My Philip has devoted much attention to this business, but he has never been able to persuade me to accept it, for he himself confesses, ‘There is science in it, but nobody has mastered it, for astrologers have neither principles nor knowledge gained from experience, unless they wish to call something that happens experience.’ But knowledge gained from experience is derived by induction from many individual instances... [Luther’s Works, v. 54, ‘Table Talk’ (1967, page 173)]
Besides, astrology is not a science because it has no principles and proofs. On the contrary, astrologers judge everything by the outcome and by individual cases and say, ‘This happened once and twice, and therefore it will always happen so.’ They base their judgment on the results that suit them and prudently don't talk about those that don't suit. [Luther’s Works, v. 54, ‘Table Talk’ (1967, page 173)]
River Elbe at Wittenberg in 2006
Luther was at times exasperated with his friend Philipp.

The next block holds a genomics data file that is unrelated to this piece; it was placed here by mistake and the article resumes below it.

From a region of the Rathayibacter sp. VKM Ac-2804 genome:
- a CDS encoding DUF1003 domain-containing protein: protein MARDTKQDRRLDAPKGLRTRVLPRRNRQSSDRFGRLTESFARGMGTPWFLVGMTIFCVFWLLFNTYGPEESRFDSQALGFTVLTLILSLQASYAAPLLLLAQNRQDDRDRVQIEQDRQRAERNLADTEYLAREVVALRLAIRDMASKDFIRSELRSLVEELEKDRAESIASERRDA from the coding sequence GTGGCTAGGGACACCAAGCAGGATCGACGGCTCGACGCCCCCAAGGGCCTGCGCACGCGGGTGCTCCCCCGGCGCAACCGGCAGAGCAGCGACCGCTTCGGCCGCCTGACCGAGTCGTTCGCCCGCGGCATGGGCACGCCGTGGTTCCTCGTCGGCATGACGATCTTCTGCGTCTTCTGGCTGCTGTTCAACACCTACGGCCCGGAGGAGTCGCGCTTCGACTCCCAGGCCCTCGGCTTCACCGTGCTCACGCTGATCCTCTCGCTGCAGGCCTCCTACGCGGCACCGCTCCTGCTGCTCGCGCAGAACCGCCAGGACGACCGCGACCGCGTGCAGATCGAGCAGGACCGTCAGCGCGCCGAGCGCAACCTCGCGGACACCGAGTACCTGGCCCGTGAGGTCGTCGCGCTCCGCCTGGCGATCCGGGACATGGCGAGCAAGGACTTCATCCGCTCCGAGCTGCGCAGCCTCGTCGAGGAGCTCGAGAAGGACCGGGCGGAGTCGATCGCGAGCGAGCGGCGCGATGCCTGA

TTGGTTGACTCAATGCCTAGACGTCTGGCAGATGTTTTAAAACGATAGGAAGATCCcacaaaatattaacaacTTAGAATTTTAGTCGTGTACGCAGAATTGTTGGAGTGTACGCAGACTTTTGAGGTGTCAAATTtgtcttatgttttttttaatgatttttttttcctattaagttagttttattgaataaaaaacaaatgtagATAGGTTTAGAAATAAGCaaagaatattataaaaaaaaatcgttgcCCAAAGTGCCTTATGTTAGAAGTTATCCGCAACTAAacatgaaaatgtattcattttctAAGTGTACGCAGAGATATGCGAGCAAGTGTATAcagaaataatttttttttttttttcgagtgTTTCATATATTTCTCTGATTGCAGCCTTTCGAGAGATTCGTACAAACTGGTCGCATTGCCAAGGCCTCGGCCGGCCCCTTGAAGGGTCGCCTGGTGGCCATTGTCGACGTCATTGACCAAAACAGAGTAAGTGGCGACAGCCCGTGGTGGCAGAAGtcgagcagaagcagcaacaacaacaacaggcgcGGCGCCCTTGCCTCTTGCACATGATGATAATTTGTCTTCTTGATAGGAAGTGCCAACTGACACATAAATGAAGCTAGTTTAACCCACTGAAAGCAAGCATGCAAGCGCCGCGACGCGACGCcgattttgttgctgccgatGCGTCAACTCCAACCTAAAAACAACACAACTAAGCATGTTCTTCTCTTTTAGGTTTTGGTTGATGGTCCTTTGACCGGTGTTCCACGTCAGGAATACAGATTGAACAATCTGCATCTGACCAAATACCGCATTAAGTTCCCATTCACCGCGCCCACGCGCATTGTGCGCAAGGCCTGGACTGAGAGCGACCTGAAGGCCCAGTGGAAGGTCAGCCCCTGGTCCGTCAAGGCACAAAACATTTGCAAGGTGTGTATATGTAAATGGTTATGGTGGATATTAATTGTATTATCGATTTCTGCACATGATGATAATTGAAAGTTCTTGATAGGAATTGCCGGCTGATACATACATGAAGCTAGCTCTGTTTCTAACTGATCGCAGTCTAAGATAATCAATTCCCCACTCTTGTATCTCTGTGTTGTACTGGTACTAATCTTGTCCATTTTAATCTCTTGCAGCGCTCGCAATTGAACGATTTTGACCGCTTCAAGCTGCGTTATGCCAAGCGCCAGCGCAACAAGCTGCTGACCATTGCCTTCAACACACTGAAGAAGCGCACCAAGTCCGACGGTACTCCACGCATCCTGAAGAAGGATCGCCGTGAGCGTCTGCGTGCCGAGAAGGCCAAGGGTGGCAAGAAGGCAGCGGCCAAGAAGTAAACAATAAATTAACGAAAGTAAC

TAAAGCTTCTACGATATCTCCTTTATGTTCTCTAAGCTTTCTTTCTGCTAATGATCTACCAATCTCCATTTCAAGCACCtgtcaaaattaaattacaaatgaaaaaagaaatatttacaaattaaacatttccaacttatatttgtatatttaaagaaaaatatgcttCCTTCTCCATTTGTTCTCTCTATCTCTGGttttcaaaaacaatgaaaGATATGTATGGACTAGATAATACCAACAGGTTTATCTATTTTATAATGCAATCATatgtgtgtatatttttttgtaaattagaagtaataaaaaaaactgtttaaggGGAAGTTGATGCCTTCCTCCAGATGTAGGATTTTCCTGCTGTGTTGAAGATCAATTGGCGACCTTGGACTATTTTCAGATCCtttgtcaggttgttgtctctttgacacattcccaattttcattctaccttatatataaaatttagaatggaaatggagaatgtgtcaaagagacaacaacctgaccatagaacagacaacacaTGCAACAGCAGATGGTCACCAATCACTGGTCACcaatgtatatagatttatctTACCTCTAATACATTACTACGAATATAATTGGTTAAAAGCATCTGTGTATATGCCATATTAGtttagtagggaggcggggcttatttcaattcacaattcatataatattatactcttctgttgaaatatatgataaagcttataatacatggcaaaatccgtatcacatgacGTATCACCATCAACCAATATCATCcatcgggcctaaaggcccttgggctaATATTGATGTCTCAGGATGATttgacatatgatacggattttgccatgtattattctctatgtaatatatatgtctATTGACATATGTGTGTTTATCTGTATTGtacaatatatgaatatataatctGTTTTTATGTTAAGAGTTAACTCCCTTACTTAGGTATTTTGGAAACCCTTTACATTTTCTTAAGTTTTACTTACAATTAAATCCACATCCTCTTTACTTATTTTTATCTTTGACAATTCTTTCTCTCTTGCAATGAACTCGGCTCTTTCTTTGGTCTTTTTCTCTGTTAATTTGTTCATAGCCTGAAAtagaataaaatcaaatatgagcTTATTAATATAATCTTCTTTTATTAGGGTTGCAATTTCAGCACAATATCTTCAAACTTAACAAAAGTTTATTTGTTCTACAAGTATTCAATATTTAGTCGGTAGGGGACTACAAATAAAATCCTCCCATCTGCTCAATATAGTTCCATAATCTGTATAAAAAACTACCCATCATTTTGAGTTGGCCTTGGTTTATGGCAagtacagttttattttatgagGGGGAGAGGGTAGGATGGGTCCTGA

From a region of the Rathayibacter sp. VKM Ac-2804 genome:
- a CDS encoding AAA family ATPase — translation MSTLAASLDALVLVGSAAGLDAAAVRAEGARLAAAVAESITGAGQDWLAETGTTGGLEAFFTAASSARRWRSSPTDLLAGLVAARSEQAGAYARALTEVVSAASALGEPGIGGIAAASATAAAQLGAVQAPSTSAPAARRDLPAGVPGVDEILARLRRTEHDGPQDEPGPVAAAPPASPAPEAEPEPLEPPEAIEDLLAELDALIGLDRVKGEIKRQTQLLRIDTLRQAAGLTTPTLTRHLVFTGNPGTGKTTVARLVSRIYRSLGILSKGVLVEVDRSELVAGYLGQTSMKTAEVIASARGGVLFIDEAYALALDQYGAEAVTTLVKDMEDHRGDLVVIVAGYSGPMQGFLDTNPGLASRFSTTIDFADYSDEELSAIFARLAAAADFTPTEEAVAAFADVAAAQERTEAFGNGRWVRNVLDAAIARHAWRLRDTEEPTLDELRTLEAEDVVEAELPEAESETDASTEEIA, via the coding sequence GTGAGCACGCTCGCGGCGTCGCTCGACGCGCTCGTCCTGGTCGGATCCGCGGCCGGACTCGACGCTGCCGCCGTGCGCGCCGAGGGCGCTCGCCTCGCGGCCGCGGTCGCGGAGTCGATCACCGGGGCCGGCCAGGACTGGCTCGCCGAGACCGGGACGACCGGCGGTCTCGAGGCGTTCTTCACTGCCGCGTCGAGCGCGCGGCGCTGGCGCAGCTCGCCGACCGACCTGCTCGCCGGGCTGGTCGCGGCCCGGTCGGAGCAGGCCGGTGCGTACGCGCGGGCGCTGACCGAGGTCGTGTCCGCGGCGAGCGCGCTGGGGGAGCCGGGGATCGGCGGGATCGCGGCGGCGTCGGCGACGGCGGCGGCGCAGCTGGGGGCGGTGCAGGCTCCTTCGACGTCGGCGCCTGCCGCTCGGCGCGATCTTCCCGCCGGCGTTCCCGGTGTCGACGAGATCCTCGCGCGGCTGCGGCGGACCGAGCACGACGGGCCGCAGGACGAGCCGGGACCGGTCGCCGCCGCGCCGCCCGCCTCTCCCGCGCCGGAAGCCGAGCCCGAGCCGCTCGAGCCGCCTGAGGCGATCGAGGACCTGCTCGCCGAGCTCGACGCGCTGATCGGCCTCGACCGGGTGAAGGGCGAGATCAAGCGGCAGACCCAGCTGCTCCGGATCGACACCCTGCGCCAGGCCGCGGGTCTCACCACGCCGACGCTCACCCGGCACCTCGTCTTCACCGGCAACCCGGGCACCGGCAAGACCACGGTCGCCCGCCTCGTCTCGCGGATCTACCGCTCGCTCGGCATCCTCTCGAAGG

Melanchthon kept me a day at Schmalkalden with his godless and shabby astrology, because it was a new moon. Once he would not cross the Elbe [river] during a new moon. [Preserved Smith’s translation of ‘Table Talk’ (1915, page 202)]
I regret that Philip Melanchthon adheres so strongly to astrology. He's very much deluded, for he's easily affected by signs in the sky and he's deceived by his own thoughts. He has often been mistaken, but he can't be dissuaded. Some time ago when I came from Torgau feeling quite weak, he said that I was fated to die then. I was never willing to believe that he was so serious about this business. I don't fear celestial signs, for our creation is above all the stars and can't be subject to them... [Luther’s Works, v. 54, ‘Table Talk’ (1967, pages 219-220)]
Another time Philipp did Luther’s horoscope. Luther exploded.
I don't care a fig about your astrology. I know and experience my [own] nature. [Luther’s Works, v. 54, ‘Table Talk’ (1967, page 449)]